Serano, represented by the Institute for Justice, is suing Customs to get his truck back and to end the policy of civil forfeiture once and for all. Justice Clarence Thomas has publicly said the high court needs a good case that address the problems of civil asset forfeiture.
Emil Otto Hoppé (April 14 1878 – December 91972) was a German-born British portrait, travel, and topographic photographer active between 1907 and 1945. Born to a wealthy family in Munich, he moved to London in 1900 to train as a financier, but took up photography and rapidly achieved great success.
Rarely in the history of the medium has a photographer been so famous in his own lifetime among the general public. He was as famous as his sitters. It is difficult to think of a prominent name in the fields of politics, art, literature, and the theatre who did not pose for his camera."
Although Hoppé was one of the most important photographic artists of his era and highly celebrated in his time, in 1954, at the age of 76, he sold his body of photographic work to a commercial London picture archive, the Mansell Collection. In the collection, the work was filed by subject in with millions of other stock pictures and no longer accessible by author. Almost all of Hoppé's photographic work—that which gained him the reputation as Britain's most influential international photographer between 1907 and 1939—was accidentally obscured from photo-historians and from photo-history itself. It remained in the collection for over thirty years after Hoppé's death, and was not fully accessible to the public until the collection closed down and was acquired by new owners in the United States.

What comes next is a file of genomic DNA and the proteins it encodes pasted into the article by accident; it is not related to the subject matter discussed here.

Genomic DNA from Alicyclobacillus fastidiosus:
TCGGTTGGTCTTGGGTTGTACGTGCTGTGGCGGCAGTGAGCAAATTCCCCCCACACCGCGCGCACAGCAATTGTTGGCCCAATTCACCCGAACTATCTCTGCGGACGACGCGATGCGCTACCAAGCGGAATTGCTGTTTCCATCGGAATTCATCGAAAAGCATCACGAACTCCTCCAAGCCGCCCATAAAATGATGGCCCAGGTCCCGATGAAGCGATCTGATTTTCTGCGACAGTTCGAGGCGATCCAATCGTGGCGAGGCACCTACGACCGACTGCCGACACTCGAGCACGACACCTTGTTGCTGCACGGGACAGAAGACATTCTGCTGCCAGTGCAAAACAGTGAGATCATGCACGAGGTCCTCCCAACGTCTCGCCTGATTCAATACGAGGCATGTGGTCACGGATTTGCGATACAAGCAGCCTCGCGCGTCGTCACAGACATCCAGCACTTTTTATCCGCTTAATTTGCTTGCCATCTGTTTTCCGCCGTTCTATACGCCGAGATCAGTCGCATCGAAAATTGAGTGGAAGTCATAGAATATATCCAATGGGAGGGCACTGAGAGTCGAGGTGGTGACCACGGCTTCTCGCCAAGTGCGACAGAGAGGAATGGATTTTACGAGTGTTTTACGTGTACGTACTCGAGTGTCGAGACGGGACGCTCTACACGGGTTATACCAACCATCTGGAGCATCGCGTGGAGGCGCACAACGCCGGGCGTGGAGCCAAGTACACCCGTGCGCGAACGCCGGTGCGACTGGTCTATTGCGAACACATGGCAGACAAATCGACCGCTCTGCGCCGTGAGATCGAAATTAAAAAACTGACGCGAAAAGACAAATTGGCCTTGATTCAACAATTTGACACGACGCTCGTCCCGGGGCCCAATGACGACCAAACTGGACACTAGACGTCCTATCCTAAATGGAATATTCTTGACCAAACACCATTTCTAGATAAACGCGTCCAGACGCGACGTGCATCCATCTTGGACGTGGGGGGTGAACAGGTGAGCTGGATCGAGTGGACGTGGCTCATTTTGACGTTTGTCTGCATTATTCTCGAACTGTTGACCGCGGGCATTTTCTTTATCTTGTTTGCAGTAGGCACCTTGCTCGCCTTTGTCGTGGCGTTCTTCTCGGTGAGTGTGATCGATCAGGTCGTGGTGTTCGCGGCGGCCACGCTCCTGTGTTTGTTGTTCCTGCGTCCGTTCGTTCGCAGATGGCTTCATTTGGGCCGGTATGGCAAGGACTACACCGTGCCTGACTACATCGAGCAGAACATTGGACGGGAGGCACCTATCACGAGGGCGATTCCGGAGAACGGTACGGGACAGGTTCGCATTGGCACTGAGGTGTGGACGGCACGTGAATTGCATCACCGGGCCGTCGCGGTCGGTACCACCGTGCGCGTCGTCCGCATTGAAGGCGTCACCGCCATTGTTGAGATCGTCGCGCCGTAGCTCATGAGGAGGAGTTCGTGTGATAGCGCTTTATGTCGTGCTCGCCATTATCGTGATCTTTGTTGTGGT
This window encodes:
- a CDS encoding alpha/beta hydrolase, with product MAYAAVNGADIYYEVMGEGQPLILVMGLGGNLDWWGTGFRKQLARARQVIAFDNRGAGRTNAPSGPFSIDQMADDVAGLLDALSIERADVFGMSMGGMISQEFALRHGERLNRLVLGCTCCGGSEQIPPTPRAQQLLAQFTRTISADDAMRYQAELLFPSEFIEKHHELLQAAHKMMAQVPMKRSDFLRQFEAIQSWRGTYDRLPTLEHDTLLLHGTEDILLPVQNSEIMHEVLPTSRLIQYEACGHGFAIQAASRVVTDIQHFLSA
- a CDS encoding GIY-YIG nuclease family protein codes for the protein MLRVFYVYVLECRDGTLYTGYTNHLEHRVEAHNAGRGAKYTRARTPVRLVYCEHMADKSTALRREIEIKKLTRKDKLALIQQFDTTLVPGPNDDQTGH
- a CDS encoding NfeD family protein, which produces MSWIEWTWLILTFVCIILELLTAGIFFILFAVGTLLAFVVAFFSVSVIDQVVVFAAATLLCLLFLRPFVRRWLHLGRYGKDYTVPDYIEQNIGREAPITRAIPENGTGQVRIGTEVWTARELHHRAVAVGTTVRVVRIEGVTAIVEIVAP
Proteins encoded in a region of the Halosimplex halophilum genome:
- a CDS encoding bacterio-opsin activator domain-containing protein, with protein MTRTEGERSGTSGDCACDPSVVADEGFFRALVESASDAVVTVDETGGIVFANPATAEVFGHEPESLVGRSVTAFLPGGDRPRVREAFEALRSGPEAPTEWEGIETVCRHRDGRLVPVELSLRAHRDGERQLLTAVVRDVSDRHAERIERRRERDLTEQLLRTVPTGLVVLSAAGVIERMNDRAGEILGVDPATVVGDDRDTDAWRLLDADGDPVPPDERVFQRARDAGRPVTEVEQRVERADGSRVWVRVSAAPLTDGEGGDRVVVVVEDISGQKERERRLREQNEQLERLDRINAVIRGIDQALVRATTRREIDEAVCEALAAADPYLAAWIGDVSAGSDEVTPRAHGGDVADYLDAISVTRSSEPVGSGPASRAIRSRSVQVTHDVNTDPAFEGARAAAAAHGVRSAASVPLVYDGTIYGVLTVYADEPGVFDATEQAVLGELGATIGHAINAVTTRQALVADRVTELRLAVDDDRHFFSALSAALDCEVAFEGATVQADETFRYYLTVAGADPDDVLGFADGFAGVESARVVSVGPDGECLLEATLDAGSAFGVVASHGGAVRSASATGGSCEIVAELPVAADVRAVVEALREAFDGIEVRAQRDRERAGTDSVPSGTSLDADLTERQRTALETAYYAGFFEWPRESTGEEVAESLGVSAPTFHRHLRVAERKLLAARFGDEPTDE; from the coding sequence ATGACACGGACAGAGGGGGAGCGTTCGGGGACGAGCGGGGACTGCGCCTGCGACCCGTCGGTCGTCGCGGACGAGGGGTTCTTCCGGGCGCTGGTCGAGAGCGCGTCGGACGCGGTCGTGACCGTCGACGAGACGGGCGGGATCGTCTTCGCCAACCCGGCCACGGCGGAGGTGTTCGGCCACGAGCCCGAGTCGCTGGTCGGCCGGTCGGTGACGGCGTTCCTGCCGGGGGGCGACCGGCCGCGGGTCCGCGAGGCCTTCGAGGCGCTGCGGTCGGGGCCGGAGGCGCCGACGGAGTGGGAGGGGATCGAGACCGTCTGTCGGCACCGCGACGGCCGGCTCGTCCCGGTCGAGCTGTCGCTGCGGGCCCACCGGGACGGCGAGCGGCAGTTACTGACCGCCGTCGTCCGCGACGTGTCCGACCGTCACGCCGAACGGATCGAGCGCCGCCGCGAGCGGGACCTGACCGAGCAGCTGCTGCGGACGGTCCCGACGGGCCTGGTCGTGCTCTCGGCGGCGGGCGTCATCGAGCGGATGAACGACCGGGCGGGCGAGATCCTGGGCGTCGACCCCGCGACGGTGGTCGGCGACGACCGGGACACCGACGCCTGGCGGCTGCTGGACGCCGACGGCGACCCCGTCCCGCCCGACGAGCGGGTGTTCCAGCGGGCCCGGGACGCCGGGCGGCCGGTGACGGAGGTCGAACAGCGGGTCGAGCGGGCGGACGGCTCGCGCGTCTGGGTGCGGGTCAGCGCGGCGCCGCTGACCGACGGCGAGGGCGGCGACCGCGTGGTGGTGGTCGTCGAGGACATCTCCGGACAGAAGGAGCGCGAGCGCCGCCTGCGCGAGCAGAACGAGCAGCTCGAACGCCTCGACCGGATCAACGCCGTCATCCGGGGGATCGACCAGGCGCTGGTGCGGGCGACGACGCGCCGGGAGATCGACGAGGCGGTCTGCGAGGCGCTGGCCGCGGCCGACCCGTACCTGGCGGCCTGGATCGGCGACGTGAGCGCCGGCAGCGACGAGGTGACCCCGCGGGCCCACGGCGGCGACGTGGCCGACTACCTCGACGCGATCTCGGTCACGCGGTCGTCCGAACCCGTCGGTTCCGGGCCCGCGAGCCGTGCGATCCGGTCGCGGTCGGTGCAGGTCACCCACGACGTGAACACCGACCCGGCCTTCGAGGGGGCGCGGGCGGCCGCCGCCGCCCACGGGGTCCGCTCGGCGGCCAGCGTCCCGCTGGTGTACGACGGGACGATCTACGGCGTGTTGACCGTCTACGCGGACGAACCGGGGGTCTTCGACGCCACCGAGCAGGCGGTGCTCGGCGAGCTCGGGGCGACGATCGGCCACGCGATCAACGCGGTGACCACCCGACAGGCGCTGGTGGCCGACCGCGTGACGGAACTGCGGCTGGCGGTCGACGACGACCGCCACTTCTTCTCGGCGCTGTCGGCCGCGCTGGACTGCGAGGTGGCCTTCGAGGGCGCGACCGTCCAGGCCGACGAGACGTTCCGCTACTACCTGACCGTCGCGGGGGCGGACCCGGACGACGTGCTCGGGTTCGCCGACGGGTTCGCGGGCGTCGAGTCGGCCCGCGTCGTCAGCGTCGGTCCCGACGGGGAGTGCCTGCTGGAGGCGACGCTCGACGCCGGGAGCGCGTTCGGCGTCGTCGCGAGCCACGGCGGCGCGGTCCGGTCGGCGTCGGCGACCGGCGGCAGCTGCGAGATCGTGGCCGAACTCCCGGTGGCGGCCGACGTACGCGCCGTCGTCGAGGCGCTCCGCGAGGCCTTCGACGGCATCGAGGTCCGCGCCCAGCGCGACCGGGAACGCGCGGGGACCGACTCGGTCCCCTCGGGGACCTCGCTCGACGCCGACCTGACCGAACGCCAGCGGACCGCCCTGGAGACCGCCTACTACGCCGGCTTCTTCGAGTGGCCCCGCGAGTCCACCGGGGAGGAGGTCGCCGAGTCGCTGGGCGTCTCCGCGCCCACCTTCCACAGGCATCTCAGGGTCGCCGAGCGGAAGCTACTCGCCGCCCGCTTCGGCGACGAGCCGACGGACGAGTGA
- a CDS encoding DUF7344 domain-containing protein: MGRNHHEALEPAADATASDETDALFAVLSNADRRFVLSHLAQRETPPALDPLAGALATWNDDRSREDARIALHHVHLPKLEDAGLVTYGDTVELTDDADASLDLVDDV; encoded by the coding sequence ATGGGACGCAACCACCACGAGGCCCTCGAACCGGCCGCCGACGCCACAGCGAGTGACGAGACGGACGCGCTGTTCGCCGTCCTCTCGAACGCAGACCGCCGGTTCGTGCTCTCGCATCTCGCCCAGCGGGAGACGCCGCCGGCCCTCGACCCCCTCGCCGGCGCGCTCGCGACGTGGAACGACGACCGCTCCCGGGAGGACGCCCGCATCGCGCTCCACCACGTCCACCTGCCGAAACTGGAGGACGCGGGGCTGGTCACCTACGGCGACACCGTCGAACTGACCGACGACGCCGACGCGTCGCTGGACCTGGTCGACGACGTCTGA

In 1994 photographic art curator Graham Howe retrieved Hoppé's photographic work from the picture library and rejoined it with the Hoppé family archive of photographs and biographical documents. This was the first time since 1954 that the complete E.O. Hoppé Collection was gathered together. Many years were spent in cataloguing, conservation, and research of the recovered work.
John W. Tuohy John W. Tuohy